Naperville looking into prohibiting the sale of some guns

  • Officers from the Illinois State Police confer near the scene of the Fourth of July mass shooting in Highland Park.

    Officers from the Illinois State Police confer near the scene of the Fourth of July mass shooting in Highland Park. Joe Lewnard/Daily Herald

 
 
Updated 7/14/2022 2:53 PM

Naperville officials are looking to ban the commercial sale of assault weapons in the city in response to the Fourth of the July mass shooting in Highland Park and other recent deadly attacks.

The Naperville City Council on Tuesday night will begin discussions of a proposed ordinance that would prohibit the sale of such firearms and large-capacity ammunition magazines. If approved, the ordinance would take effect on Jan. 1.

 

"Every few weeks or so when we see these mass shootings with military-style weapons, it just continues to build and build, and at some point, even on a local level, we have to be able to do something," Naperville Mayor Steve Chirico said.

A rooftop sniper opened fire on the crowd gathered at the Highland Park Independence Day parade, killing seven people and wounding dozens. Authorities said the gunman used a Smith & Wesson M&P 15, a semi-automatic rifle. Police recovered more than 80 spent casings from the scene.

On Wednesday, Naperville's draft ordinance was placed on the agenda at the request of three city council members, Chirico said. As written, the Naperville ordinance defines an "assault weapon" to include a semi-automatic rifle with a magazine that is not fixed and has certain features like a pistol grip.

"While the particular ordinance, as I review it, may just be window dressing because it's a local ordinance and doesn't do anything about surrounding cities and states, it still may be enough just to show political courage to do the right thing for our community," Chirico said.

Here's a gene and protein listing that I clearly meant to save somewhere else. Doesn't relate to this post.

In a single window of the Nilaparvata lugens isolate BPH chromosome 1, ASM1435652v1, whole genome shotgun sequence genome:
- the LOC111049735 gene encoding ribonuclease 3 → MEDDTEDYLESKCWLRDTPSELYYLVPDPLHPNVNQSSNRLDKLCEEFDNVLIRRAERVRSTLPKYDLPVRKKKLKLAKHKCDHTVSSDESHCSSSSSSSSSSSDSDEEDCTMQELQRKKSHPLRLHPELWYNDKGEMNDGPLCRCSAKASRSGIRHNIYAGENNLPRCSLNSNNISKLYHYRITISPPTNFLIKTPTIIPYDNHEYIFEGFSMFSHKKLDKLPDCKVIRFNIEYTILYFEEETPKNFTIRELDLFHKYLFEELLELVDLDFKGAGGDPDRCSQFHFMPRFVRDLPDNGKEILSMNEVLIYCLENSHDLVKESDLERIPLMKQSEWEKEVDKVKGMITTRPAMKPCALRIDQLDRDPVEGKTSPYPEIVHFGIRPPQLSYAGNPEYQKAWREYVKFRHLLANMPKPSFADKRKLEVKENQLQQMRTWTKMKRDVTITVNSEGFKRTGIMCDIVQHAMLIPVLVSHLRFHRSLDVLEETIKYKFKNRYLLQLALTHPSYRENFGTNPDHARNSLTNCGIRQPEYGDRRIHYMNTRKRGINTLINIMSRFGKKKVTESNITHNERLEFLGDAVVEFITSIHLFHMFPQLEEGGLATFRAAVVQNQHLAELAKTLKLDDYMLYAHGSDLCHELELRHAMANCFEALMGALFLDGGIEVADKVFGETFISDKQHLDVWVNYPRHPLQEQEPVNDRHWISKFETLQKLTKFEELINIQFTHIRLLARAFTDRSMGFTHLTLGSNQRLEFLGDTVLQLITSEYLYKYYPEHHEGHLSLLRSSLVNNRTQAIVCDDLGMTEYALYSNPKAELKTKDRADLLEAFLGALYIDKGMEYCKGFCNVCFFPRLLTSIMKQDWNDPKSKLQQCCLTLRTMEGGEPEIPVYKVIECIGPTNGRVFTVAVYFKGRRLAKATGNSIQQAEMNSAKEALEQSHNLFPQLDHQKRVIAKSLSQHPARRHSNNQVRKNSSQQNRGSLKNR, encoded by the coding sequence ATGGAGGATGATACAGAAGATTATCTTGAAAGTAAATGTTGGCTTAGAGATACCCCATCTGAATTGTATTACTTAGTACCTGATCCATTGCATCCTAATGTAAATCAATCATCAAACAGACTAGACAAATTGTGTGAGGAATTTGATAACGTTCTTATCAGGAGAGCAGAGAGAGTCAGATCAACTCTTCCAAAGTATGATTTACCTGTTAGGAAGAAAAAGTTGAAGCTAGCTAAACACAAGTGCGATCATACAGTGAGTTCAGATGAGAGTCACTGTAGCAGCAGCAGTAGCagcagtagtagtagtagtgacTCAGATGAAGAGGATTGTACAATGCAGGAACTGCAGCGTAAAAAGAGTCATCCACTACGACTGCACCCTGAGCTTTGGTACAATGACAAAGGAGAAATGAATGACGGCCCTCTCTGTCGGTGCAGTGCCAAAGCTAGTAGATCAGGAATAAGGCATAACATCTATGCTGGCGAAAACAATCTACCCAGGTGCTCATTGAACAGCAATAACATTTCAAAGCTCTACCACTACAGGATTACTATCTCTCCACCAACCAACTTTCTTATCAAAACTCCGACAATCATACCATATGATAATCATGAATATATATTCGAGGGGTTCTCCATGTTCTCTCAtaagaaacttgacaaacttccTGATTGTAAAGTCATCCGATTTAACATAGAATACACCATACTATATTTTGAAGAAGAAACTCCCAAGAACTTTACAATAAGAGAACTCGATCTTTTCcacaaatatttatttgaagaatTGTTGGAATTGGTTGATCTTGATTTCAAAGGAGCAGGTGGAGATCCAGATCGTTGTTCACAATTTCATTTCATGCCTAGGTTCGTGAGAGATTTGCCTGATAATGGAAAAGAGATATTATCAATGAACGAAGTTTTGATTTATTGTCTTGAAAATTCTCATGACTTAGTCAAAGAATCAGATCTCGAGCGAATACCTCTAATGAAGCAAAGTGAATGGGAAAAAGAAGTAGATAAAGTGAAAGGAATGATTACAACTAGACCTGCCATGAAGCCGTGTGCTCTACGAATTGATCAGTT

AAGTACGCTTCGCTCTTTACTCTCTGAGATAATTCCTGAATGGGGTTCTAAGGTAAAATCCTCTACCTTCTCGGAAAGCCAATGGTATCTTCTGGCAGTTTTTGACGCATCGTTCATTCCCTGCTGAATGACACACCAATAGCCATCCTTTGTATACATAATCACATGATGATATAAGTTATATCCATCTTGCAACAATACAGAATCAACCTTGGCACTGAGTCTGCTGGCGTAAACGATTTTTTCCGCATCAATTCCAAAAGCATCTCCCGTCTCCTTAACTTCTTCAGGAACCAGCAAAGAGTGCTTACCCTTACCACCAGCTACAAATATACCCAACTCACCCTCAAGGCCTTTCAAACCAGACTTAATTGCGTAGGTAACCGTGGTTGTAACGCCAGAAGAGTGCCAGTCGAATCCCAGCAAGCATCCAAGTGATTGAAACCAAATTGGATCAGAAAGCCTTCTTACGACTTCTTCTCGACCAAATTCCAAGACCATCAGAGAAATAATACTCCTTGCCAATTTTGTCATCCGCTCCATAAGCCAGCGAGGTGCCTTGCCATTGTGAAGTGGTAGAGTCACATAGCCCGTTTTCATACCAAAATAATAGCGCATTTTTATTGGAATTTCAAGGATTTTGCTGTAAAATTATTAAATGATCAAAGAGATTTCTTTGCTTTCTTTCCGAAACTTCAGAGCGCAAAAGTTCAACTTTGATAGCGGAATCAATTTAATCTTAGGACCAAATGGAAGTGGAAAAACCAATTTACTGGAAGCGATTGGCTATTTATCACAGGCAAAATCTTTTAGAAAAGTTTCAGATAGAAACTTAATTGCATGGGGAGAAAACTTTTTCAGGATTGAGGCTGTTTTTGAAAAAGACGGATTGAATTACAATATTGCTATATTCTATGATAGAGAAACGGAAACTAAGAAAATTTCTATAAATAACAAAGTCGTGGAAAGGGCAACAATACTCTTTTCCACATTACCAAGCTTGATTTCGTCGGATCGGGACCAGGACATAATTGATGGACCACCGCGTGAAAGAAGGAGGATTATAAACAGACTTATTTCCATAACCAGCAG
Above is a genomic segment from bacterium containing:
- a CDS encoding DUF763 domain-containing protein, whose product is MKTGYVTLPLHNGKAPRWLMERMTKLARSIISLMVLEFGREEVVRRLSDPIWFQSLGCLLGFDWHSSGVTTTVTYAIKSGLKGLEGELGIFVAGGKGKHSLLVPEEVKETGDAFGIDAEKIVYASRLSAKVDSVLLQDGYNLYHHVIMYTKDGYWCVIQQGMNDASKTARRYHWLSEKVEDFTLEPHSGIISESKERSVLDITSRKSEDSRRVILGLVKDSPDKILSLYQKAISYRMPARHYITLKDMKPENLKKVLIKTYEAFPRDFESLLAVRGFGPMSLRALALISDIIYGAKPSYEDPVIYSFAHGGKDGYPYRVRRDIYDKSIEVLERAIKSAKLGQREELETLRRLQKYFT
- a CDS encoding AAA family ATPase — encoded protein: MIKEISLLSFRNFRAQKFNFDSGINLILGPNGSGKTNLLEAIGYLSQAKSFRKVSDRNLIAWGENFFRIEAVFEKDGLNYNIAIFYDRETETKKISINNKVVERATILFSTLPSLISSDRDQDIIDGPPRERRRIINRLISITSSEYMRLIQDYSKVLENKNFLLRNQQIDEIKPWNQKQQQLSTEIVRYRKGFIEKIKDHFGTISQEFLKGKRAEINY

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Council member Paul Leong declined to say if he would support the ordinance, but he did question how effective a municipal ban would be if the same weapons could be purchased in a neighboring town.

"But that doesn't mean we couldn't protect more people," Leong said.

He said he wants to talk to gun shop owners, police and other first responders before making any decisions about the ordinance.

At least two gun shops within Naperville would be affected by the ordinance. Messages to both gun shops, Range USA and Law Weapons & Supply, were not immediately returned Wednesday.

Naperville may not be the only community with home-rule powers considering restrictions on local gun sales. Officials from several towns have asked for a copy of Naperville's proposed ordinance.

                                                                                                                                                                                                                       
 

"We'll provide that, but I think it's on everyone's mind," Chirico said.

In Elmhurst, Mayor Scott Levin said he's speaking with other mayors in DuPage County about working together to urge state and federal lawmakers to "take more meaningful action in terms of legislation dealing with assault-type weapons."

Levin co-chairs the legislative committee of the DuPage Mayors and Managers Conference.

"I know that we all look at the video from the Highland Park incident and could all see that town as being very similar to ours," Levin said.

In Lombard, which lacks home-rule status, the village doesn't have the authority to regulate or ban assault weapons, officials say. Lombard could not enact regulations on the sale and possession of them by ordinance unless state legislation was passed that specifically allowed it to do so, according to Village Manager Scott Niehaus.

The Naperville ordinance would include a $1,000 fine for a first violation and a $2,500 fine violation for a second violation within 12 months. Fines would be assessed for each day a business is in violation of the ban.

The ordinance lists a dozen mass shootings going back to the Sandy Hook Elementary School massacre in 2012.

"There have been many other mass shootings during the last decade, and it has become an unacceptable fact of life that no municipality is exempt from the reality that its citizens are at risk," the measure states.

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